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Police Need Warrant to Get Cellphone Location Data


On June 22, the U.S. Supreme Court ruled in favor of digital privacy. In a 5-4 decision, the justices said law enforcement needs a search warrant to obtain cellphone location data as evidence for trials, changing the way how police can use technology to build their cases.

Carpenter. V. United States is the first case regarding phone location information that the Supreme Court has ruled on. Timothy Carpenter was convicted in several armed robberies in Ohio and Michigan after law enforcement obtained his cellphone location history that pinned him to the scenes of the crimes. Law enforcement pulled together over 127 days’ worth of data from 12,898 different locations.

The lower courts ruled that cellphone location data isn’t protected by the Fourth Amendment and, therefore, didn’t require a warrant. However, Chief Justice John Roberts wrote the government’s searches of Carpenter’s phone records were considered a Fourth Amendment search since common surveillance law doesn't apply to the digital realm.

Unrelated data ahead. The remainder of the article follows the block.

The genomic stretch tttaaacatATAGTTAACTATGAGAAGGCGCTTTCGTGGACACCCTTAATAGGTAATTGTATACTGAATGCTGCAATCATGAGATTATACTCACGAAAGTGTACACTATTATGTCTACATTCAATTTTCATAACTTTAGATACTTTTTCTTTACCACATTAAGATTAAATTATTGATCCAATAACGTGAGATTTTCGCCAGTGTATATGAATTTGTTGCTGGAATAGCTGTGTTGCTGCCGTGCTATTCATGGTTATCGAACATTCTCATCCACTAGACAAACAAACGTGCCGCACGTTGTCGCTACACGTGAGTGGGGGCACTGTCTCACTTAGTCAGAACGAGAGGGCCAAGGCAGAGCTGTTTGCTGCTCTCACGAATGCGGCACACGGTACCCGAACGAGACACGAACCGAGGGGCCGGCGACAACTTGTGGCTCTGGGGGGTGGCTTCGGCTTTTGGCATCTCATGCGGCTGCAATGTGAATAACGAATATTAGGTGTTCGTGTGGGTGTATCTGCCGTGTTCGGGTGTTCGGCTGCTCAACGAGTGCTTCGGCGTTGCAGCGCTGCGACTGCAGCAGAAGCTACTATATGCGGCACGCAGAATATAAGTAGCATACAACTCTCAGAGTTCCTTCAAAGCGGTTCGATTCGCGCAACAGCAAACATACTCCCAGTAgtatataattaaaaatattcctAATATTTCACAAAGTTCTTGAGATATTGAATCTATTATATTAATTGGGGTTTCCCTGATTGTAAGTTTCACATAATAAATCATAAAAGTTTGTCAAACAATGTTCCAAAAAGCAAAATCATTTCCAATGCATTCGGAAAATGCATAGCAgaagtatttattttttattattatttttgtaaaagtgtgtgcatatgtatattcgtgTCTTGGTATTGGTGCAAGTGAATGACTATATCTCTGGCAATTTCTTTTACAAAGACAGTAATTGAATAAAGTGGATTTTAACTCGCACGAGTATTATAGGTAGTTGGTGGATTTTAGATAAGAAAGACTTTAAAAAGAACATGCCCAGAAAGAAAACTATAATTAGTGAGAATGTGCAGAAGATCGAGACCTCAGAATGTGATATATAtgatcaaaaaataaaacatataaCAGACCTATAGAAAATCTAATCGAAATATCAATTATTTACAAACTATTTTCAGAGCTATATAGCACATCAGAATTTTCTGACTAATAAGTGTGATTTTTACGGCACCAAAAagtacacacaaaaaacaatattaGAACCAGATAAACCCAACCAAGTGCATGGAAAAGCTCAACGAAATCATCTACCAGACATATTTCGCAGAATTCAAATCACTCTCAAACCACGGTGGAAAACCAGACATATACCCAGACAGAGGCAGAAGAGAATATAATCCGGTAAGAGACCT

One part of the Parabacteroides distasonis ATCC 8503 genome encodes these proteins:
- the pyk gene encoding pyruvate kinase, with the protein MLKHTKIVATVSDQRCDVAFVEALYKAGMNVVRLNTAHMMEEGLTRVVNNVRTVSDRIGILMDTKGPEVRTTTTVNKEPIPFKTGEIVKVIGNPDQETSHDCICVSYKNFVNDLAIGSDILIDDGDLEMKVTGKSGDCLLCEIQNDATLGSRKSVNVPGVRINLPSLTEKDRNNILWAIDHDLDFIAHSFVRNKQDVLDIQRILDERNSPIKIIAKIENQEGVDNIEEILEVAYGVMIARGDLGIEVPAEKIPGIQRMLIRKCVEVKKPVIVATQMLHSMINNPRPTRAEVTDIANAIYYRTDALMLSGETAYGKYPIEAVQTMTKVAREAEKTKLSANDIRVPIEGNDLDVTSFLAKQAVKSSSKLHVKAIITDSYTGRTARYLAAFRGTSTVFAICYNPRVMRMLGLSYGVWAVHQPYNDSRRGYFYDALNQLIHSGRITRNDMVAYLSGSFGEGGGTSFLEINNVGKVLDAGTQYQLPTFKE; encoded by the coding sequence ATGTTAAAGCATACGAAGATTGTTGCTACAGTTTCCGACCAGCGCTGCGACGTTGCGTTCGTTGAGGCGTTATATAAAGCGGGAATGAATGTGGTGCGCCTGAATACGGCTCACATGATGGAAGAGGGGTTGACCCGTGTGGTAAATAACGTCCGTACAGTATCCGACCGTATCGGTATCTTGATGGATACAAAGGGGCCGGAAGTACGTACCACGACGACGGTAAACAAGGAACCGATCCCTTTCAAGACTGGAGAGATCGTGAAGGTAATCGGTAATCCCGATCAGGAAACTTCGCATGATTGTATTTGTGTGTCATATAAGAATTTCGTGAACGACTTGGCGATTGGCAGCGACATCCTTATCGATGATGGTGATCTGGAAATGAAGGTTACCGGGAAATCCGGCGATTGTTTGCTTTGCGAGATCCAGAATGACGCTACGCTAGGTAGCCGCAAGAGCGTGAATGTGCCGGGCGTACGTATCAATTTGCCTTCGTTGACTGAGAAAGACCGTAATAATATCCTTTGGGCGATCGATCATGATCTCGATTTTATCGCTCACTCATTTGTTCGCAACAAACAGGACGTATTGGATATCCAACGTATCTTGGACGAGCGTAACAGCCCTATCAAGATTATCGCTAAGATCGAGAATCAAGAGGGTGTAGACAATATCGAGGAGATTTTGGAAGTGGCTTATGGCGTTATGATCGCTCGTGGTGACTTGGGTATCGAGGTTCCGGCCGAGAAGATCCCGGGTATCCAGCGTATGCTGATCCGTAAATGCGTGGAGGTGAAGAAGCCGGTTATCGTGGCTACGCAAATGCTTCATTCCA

The court's liberal justices (all four of them) sided with Roberts. By contrast, the court’s other four conservatives did not.

This was the third decision that involved privacy in the digital world, ruling against police each time. In 2014, it ruled that law enforcement must obtain a warrant to search a person’s cellphone content when the user is arrested. Two years before that decision, the court said that a warrant is required to put a GPS tracking device on a vehicle.

For more information about your Fourth Amendment rights, contact our Santa Barbara criminal defense attorney at Appel & Morse today.

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